Skip to Main Content
VGCC Library Services logo

Social Problems (SOC 220): APA

APA Citation Examples

APA Style

The American Psychological Association (APA) has developed a standardized way of citing resources used in academic research. While APA is a professional association for psychologists, APA formatting is regularly used in many different subject areas. Traditionally, APA formatting has been used for academic papers written in the subject areas of Psychology, Education, Criminology, and other social sciences. It is important to check with instructors to see which formatting style they prefer.

Publication Manual of the American Psychological Association is available at all Vance-Granville Community College library locations in the Reference section. The call number is BF 76.7 .P83 2020. 

More information about APA Style can be found at

APA In-Text Citations

When using information from a source in a paper or other text-based communication, APA Style uses a brief in-text citation to direct reader to the full entry in the reference list.

The author's last name and the work's date of publication must always appear & are all that is necessary when citing an idea, an entire book, article or other work.

Example: (Smith, 2009)

The page number appears only if it is a direct quotation.

Example: (Smith, 2009, p. 195)

Paraphrasing a Source:

You may summarize or paraphrase the original words, thought, or idea but credit must be given to the source.

Example:  Stem cell research will bring about new ways of treating Alzheimer's disease (Tannen, 2011).

If you include the author's name(s) in the sentence, only the year is needed in the parenthetical reference.

Example:  Tannen has argued the point that stem cell research will bring about new ways of treating Alzheimer's disease (2011).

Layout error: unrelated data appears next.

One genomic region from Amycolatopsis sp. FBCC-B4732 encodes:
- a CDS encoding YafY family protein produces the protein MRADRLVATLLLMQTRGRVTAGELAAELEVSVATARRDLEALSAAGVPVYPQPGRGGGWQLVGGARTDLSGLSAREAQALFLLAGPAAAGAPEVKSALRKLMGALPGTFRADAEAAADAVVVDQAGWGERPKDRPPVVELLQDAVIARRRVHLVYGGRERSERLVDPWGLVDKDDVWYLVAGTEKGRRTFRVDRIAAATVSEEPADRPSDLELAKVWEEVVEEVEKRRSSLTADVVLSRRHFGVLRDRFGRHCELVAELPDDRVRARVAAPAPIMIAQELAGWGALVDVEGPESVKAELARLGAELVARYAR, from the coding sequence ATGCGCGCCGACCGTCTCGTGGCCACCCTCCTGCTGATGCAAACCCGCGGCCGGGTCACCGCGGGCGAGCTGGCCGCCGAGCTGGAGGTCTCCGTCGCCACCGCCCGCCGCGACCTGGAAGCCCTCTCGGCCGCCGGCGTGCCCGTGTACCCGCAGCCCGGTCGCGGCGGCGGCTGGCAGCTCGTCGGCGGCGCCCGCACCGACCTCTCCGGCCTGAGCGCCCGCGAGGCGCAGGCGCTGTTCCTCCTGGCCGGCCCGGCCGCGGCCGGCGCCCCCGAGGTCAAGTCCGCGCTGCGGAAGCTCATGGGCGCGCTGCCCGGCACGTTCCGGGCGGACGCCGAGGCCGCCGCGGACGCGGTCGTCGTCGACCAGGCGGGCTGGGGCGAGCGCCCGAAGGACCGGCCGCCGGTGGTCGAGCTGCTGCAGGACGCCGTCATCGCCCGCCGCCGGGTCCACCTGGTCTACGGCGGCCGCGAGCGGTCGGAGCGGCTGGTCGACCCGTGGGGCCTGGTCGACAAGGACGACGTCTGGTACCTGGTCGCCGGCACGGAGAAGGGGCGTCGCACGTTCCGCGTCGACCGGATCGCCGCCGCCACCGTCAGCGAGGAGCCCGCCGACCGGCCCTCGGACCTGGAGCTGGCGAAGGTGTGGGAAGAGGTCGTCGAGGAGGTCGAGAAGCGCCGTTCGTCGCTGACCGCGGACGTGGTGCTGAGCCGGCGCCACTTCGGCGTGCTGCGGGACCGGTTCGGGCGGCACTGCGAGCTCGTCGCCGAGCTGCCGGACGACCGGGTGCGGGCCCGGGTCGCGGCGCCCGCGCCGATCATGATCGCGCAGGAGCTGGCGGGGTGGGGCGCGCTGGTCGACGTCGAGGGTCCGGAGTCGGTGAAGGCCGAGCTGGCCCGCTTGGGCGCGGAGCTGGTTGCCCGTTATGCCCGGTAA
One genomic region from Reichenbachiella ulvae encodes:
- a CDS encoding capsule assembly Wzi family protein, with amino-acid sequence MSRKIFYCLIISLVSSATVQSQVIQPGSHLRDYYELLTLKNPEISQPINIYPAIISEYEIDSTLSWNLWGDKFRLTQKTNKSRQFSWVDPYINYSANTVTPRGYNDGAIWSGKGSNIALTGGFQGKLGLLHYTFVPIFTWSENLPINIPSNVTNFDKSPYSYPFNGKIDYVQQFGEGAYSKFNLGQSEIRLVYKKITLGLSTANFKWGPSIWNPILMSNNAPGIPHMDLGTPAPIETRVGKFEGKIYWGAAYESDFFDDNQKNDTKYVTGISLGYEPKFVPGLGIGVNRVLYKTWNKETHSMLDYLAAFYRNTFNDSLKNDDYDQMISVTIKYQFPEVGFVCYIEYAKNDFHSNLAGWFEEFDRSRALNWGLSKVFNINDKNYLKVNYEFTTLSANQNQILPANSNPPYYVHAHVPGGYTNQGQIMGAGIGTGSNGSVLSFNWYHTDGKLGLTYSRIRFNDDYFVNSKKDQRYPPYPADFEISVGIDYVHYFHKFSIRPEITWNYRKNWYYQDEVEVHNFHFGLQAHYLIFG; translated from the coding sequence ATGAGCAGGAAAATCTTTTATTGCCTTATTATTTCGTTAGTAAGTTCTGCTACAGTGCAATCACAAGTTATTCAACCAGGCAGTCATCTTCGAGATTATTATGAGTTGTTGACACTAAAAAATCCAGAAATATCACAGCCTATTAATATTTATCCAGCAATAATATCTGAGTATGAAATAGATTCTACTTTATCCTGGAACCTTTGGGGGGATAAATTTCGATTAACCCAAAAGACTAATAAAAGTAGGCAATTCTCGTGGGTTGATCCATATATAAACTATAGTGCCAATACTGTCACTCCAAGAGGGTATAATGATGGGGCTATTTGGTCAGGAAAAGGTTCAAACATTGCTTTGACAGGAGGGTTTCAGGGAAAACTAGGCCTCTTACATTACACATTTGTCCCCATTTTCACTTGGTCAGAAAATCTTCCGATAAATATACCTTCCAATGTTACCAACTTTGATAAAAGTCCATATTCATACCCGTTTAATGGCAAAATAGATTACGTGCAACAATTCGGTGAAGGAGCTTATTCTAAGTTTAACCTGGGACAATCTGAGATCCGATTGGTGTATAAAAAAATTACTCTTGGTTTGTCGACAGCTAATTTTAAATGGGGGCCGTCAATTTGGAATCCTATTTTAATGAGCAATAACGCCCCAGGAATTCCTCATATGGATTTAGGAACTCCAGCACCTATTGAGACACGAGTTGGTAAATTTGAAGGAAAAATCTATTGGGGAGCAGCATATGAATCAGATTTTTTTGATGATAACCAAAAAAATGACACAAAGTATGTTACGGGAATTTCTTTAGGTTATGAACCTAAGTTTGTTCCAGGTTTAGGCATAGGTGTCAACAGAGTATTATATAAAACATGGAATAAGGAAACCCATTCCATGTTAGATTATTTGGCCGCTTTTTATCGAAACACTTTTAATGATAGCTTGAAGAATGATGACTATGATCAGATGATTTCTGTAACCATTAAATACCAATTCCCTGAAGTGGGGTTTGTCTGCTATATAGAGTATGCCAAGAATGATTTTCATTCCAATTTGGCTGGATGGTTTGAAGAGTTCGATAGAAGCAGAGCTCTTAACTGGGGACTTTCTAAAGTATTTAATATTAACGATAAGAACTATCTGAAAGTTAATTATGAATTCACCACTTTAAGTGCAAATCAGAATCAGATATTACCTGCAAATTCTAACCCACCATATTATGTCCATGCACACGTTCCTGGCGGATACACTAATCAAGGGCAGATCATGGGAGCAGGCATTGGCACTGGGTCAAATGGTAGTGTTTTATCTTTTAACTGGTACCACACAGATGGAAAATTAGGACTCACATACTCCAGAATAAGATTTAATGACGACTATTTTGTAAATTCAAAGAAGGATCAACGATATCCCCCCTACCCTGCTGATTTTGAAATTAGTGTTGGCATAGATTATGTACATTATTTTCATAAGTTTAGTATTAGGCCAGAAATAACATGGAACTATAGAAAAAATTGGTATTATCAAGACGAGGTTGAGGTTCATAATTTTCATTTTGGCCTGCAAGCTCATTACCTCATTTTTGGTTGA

Two or Three Authors:

In citing information from a work by two or three authors include all authors' last names in either the signal phrase or parenthetical reference.

  • Example 1: Researchers found significant differences in the cancer rates of people who used sunscreen when compared to those who did not (Roberts & Lombardi, 2010).
  • Example 2: Some experts disagree with Johnson's argument and state that the spike in property crime is largely a result of high unemployment (Smith et al., 2008).

Short Quotation:

When you incorporate a direct quotation into a sentence, you must cite the author's last name, the year of publication, and the page number. Fit quotations within your sentences:

  • Example 1: “Quotations are effective in research papers when used selectively” (Gibaldi, 2010, p. 119).
  • Example 2: Gilbaldi (2010) states that "[q]uotations are effective in research papers when used selectively" (p. 119).

Long Quotation:

If the quote you are using is longer than 40 words, set it off from your text with a free standing block. No quotation marks needed. See example below:

Nelly Dean treats Heathcliff poorly and dehumanizes him throughout her narration: